A recent report from the Government Accountability Office (GAO) reveals that IRS tax subsidies to green energy operators have resulted in $15.1 billion in foregone revenue to the federal government, $13.7 billion of which was lost to renewable energy projects.
The GAO has sounded its concern that Congress cannot evaluate the effectiveness of Investment Tax Credit (ITC) or Production Tax Credit (PTC) programs funded by this money. Evaluation becomes difficult when “the total generating capacity [the projects] supported is unknown because the Internal Revenue Service (IRS) is not required to collect project level data from all taxpayers claiming the ITC or report the data it does collect, nor is it required to collect project-level data for the PTC.” So, as of now, any decisions made by Congress regarding the extension of the ITC or PTC are based on rough estimates, an environmental moral compass, or just how a representative is feeling that particular day.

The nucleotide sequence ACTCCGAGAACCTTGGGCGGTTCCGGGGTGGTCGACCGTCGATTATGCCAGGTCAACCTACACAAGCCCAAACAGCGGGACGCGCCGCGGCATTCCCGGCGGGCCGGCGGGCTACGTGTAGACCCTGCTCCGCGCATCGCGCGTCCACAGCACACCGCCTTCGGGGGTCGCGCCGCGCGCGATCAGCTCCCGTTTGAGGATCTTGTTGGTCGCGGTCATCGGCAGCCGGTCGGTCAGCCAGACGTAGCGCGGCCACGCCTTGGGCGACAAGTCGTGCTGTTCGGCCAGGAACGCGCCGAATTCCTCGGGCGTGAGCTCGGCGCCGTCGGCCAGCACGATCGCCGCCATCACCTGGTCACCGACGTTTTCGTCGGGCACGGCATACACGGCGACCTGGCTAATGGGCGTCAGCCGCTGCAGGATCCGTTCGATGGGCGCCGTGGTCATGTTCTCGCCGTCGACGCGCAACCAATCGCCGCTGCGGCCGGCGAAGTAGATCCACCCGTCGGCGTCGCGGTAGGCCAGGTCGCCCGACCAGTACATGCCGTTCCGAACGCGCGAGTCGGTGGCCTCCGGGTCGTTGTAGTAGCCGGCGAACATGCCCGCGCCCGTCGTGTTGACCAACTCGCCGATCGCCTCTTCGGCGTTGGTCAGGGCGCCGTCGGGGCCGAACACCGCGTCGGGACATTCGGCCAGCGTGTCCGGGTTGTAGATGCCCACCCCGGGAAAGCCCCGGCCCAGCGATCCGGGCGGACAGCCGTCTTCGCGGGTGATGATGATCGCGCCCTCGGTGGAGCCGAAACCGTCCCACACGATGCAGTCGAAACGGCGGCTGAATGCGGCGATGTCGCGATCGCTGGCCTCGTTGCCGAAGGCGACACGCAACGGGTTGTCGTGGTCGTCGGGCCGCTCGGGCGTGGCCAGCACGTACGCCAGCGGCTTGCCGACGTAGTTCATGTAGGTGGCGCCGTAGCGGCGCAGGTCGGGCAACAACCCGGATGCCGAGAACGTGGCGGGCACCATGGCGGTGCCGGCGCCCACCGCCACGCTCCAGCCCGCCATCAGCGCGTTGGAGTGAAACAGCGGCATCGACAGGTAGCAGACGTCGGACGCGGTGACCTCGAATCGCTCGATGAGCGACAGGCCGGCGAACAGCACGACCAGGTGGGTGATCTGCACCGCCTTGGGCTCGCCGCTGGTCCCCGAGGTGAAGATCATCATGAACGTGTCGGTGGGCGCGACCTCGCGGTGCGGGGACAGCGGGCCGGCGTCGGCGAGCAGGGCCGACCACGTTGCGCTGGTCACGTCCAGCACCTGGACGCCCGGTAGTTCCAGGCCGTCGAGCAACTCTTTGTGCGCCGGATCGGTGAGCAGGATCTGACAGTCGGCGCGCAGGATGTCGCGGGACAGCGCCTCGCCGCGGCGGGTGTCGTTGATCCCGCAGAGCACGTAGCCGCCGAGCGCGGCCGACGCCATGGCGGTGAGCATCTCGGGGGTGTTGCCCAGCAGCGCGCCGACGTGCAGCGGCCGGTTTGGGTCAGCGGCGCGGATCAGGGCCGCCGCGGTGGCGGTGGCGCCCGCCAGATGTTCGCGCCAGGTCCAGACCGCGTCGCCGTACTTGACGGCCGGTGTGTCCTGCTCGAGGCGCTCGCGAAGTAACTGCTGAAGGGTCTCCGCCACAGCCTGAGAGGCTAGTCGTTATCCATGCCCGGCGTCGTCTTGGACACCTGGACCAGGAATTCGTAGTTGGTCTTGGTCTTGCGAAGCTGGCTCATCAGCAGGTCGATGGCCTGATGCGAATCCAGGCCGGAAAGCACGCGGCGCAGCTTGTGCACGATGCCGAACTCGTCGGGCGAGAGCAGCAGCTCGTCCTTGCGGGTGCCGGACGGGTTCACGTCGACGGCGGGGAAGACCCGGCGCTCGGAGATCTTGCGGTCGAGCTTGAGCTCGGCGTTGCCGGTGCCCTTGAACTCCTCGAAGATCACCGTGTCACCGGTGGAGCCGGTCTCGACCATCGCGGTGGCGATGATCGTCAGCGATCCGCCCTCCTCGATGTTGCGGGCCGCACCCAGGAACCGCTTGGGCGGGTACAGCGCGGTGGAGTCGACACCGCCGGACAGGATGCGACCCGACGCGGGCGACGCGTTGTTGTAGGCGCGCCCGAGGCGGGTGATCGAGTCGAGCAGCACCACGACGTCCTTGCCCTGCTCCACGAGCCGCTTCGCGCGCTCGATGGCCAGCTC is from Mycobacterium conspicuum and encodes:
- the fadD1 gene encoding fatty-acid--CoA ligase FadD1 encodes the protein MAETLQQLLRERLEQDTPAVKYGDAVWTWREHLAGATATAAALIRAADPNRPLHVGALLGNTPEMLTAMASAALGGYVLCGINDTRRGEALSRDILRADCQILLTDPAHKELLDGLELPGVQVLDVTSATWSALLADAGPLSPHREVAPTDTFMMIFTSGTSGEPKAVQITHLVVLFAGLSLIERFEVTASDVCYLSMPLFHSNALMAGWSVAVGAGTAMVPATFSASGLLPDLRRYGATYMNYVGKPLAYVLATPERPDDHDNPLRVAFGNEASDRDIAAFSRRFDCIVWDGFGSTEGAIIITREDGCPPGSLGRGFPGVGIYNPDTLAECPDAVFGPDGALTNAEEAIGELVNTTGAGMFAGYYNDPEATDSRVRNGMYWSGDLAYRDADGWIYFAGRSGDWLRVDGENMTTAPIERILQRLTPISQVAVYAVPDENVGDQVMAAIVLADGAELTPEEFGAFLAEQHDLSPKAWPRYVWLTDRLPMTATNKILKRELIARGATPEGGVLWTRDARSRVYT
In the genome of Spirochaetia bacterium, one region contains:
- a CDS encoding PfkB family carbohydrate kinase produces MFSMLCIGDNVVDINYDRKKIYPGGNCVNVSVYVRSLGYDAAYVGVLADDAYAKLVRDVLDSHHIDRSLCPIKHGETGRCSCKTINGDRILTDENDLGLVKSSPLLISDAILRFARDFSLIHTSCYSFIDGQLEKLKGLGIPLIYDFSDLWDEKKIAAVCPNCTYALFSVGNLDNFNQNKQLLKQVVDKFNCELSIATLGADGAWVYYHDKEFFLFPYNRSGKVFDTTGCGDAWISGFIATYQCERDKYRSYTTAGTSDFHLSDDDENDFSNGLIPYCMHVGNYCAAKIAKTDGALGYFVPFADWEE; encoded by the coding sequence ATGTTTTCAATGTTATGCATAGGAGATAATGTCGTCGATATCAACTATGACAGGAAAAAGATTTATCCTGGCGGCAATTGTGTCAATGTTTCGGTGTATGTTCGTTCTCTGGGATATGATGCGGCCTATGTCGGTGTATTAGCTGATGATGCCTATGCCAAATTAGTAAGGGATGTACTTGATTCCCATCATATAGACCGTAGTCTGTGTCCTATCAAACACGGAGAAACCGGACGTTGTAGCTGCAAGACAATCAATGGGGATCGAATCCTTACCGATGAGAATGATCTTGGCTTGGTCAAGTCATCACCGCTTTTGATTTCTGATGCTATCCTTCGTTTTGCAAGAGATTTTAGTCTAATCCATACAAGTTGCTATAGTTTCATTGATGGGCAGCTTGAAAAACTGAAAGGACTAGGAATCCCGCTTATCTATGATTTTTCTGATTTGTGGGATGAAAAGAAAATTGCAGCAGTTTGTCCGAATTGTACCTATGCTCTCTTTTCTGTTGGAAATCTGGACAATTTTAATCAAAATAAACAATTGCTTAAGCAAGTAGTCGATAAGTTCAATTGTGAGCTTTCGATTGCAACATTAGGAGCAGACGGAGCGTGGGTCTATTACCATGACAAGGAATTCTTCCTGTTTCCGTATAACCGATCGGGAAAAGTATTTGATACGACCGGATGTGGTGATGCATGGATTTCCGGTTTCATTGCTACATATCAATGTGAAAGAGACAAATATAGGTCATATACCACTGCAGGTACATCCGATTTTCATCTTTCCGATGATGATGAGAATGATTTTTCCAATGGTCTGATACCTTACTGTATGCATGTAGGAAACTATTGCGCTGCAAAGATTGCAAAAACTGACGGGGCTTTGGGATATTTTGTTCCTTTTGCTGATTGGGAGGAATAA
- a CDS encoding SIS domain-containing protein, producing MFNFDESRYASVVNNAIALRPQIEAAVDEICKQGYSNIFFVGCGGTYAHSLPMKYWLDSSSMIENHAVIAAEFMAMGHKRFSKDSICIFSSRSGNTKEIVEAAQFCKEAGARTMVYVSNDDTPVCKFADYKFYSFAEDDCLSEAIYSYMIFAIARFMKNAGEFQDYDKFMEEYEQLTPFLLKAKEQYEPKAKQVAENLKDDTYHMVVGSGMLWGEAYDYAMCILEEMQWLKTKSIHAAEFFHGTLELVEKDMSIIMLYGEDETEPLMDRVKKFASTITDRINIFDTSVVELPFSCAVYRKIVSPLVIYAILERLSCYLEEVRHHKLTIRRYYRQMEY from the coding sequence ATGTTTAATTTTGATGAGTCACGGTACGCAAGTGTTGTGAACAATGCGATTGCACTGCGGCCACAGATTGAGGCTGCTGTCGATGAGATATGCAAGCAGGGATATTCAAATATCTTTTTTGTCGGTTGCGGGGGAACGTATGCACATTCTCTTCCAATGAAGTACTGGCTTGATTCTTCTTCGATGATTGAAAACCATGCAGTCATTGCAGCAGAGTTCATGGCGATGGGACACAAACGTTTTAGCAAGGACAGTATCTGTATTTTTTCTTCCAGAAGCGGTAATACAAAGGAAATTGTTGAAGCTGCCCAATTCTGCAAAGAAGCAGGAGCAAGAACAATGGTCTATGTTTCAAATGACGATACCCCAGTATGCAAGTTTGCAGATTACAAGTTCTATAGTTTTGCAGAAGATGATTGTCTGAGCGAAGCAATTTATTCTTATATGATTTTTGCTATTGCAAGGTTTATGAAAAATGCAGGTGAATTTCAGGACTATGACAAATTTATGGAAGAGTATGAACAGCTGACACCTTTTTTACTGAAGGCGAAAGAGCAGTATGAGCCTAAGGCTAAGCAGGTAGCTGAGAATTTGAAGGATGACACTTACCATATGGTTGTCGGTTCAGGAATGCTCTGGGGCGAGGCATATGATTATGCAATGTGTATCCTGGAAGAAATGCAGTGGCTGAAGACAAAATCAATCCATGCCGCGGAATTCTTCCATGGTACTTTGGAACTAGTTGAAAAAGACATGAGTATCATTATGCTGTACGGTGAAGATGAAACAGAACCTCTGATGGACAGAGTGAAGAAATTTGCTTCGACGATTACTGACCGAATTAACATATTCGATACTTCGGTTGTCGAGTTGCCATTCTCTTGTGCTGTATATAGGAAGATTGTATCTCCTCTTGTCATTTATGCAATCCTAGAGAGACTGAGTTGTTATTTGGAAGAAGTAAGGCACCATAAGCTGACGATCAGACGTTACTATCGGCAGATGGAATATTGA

What data has been reported suggests a certain government addiction to renewable energy subsides. From 2004 to 2013, around 2,000 renewable energy projects were built adding 69,000MW of generating capacity. This number, however, is dwarfed by the 157,000MW of generating capacity added by just the 500 traditional utility scale electricity generation projects built during the same time. For a tenth of the cost of renewable projects, traditional energy projects were able to generate more than double the energy.
In addition to green energy subsides, most states have implemented some form of a renewable portfolio standard (RPS) that requires a certain percentage of the electricity coming from retail service providers must be obtained from renewable sources. This artificial increase in demand along with subsides may be giving renewables like solar and wind a better chance than the technology in its current state deserves.
The GAO concludes that eliminating the ITC/PTC will almost certainly decrease the number of new renewable energy projects. Without these tax subsides green energy developer’s returns would decline and a rise in prices to compensate for the withdrawal of federal support would turn renewable energy into a luxury item.
Gina Larson is a Future Leaders intern and is currently a student at American University, majoring in International Relations.